by St. Bernard of Clairvaux

You have heard, O Virgin, that you will conceive and bear a son; you have heard that it will not be by man but by the Holy Spirit. The angel awaits an answer; it is time for him to return to God who sent him. We too are waiting, O Lady, for your word of compassion; the sentence of condemnation weighs heavily upon us.

The price of our salvation is offered to you. We shall be set free at once if you consent. In the eternal Word of God we all came to be, and behold, we die. In your brief response we are to be remade in order to be recalled to life.

Tearful Adam with his sorrowing family begs this of you, O loving Virgin, in their exile from Paradise. Abraham begs it, David begs it. All the other holy patriarchs, your ancestors, ask it of you, as they dwell in the country of the shadow of death. This is what the whole earth waits for, prostrate at your feet. It is right in doing so, for on your word depends comfort for the wretched, ransom for the captive, freedom for the condemned, indeed, salvation for all the sons of Adam, the whole of your race.

Answer quickly, O Virgin. Reply in haste to the angel, or rather through the angel to the Lord. Answer with a word, receive the Word of God. Speak your own word, conceive the divine Word. Breathe a passing word, embrace the eternal Word.

Why do you delay, why are you afraid? Believe, give praise, and receive. Let humility be bold, let modesty be confident. This is no time for virginal simplicity to forget prudence. In this matter alone, O prudent Virgin, do not fear to be presumptuous. Though modest silence is pleasing, dutiful speech is now more necessary. Open your heart to faith, O blessed Virgin, your lips to praise, your womb to the Creator. See, the desired of all nations is at your door, knocking to enter. If he should pass by because of your delay, in sorrow you would begin to seek him afresh, the One whom your soul loves. Arise, hasten, open. Arise in faith, hasten in devotion, open in praise and thanksgiving. Behold the handmaid of the Lord, she says, be it done to me according to your word."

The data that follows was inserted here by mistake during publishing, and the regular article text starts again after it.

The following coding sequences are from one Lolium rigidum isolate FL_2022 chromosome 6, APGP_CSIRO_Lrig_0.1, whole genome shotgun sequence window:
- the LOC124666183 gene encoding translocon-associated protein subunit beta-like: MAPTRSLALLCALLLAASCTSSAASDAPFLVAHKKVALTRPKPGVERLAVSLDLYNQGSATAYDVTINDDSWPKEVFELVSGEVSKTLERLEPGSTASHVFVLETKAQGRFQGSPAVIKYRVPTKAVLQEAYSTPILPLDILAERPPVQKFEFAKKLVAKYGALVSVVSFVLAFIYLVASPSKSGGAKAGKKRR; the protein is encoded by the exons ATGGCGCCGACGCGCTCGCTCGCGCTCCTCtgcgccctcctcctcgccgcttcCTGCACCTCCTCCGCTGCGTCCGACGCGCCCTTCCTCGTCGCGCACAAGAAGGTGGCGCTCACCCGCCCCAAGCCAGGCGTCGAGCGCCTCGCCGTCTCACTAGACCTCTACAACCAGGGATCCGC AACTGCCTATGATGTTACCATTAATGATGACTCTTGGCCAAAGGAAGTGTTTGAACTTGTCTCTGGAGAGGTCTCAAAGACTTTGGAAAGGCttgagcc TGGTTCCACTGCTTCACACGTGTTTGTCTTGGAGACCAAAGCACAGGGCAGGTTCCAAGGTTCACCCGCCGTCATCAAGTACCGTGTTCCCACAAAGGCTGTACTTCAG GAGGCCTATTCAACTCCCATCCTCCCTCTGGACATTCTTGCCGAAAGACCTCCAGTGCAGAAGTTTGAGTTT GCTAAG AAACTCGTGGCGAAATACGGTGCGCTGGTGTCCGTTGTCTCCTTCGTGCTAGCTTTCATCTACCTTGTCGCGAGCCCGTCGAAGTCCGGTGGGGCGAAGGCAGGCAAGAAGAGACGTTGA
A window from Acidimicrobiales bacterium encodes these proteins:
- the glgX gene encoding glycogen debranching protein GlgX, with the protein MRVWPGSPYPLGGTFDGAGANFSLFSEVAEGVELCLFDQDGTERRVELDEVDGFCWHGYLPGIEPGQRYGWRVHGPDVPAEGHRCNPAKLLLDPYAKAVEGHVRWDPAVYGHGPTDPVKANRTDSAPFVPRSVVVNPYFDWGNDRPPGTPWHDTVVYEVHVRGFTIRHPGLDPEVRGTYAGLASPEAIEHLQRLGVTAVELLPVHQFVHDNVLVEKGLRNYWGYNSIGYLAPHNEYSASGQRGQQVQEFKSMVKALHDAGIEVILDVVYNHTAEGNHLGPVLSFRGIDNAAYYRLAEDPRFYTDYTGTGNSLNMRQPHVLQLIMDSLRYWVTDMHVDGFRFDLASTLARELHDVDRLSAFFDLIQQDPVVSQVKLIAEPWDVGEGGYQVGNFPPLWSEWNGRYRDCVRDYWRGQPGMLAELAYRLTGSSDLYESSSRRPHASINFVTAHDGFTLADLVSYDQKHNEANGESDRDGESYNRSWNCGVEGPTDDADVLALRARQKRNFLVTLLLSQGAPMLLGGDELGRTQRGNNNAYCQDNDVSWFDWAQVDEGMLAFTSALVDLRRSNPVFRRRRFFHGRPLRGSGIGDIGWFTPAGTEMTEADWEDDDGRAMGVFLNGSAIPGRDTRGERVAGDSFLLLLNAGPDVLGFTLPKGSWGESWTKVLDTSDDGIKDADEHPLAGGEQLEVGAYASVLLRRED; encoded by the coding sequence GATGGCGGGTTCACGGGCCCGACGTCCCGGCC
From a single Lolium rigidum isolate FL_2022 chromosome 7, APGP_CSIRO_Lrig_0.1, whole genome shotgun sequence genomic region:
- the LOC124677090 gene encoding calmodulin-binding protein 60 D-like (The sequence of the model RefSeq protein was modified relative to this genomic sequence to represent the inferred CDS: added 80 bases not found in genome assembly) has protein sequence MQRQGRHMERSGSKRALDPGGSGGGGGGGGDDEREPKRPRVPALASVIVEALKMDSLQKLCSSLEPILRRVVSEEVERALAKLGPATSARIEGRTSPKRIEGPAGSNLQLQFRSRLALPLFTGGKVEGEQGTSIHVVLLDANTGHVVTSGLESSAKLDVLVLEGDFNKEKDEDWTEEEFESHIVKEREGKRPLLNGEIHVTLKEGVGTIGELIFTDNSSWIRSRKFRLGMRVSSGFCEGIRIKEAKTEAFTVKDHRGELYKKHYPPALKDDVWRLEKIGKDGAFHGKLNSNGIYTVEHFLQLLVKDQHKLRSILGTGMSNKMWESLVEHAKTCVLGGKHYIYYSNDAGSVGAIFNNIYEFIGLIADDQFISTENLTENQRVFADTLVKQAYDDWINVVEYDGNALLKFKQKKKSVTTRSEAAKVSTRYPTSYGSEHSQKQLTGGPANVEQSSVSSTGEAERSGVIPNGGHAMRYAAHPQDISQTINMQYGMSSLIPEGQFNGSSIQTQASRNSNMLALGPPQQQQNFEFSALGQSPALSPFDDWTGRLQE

This excerpt is from a homily by St. Bernard of Clairvaux entitled "In Praise of the Virgin Mother" (Homily 4, 8-9: Opera omnia, Edit. Cisterc. 4 [1966], 53-54). It is recorded in the Roman Office of Readings on December 20, in the fourth week of Advent, but it is also an appropriate reading for the Solemnity of the Annunciation of the Lord on March 25. Bernard focus dramatically on the Virgin's fiat, or statement of consent in response to the startling announcement by the archangel Gabriel.  Her response is not a passive statement but is instead a declaration of her faith and obedience, "Let it me done to me according to your word," she response to the arch angel's announcement.  So should we all response when God calls us to His service.

St. Bernard was born in 1091 to a noble and lively family in the French Duchy of Burgundy.  In addition to his parents Bernard had five brothers and a sister of whom he was extremely fond but upon the death of his mother he resolved to enter the Cistercian Monastery at Citeaux.  He so enthusiastically embraced the Monastic life that four of his brothers, his uncle and many friends followed him to Citeaux. Three years after his arrival at Citeaux he was appointed the first abbot of a new monastery in a desolate valley which, under his hands flourished and came to be called "clara vallis", the "valley of light" or Clairvaux.

Bernard's piety and spiritual leadership turned Clairvaux into one of the most important of the Cistercian houses.  In less than 40 years, seventy other monastic houses across Europe sprang up from Clairvaux like a fruitful tree yields more of it kind.  St. Bernard became famous as a healer of the physically and spiritually ill.  As a peacemaker, he stands unrivaled in the history of the Church.  His healing peace worked miracles within the Church and in the secular world as well.

Bernard died at Clairvaux on August 20th, 1153.  Twenty-one years later he was canonized by Pope Alexander III and in 1830 Pope Pius VII honored St. Bernard with the title "Doctor of the Church." But the titles he probably most cherished would have been the ones his brother monks and the faithful bestowed upon him: "Doctor Mellifluus" and the "Last of the Fathers of the Church."

Michal Hunt, Copyright © 2007 Agape Bible Study. Permissions All Rights Reserved.